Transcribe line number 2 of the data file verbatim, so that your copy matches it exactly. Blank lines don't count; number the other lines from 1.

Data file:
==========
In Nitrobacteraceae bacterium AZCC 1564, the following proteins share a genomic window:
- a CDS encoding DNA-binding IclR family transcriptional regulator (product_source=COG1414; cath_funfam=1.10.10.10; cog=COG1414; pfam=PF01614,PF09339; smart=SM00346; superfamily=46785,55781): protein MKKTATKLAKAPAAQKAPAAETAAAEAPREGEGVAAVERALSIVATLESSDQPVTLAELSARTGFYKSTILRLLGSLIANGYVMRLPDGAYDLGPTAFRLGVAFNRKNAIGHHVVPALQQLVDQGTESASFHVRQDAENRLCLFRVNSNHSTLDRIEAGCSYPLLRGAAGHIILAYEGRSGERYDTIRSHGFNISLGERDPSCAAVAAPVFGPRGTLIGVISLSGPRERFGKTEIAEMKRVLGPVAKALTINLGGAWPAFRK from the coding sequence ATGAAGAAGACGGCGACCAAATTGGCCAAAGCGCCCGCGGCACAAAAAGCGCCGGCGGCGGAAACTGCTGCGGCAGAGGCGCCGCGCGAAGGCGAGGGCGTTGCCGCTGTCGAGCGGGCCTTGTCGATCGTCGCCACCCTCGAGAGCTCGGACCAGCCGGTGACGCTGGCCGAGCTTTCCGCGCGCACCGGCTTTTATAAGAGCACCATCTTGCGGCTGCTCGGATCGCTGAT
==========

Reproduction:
- a CDS encoding DNA-binding IclR family transcriptional regulator (product_source=COG1414; cath_funfam=1.10.10.10; cog=COG1414; pfam=PF01614,PF09339; smart=SM00346; superfamily=46785,55781): protein MKKTATKLAKAPAAQKAPAAETAAAEAPREGEGVAAVERALSIVATLESSDQPVTLAELSARTGFYKSTILRLLGSLIANGYVMRLPDGAYDLGPTAFRLGVAFNRKNAIGHHVVPALQQLVDQGTESASFHVRQDAENRLCLFRVNSNHSTLDRIEAGCSYPLLRGAAGHIILAYEGRSGERYDTIRSHGFNISLGERDPSCAAVAAPVFGPRGTLIGVISLSGPRERFGKTEIAEMKRVLGPVAKALTINLGGAWPAFRK from the coding sequence ATGAAGAAGACGGCGACCAAATTGGCCAAAGCGCCCGCGGCACAAAAAGCGCCGGCGGCGGAAACTGCTGCGGCAGAGGCGCCGCGCGAAGGCGAGGGCGTTGCCGCTGTCGAGCGGGCCTTGTCGATCGTCGCCACCCTCGAGAGCTCGGACCAGCCGGTGACGCTGGCCGAGCTTTCCGCGCGCACCGGCTTTTATAAGAGCACCATCTTGCGGCTGCTCGGATCGCTGAT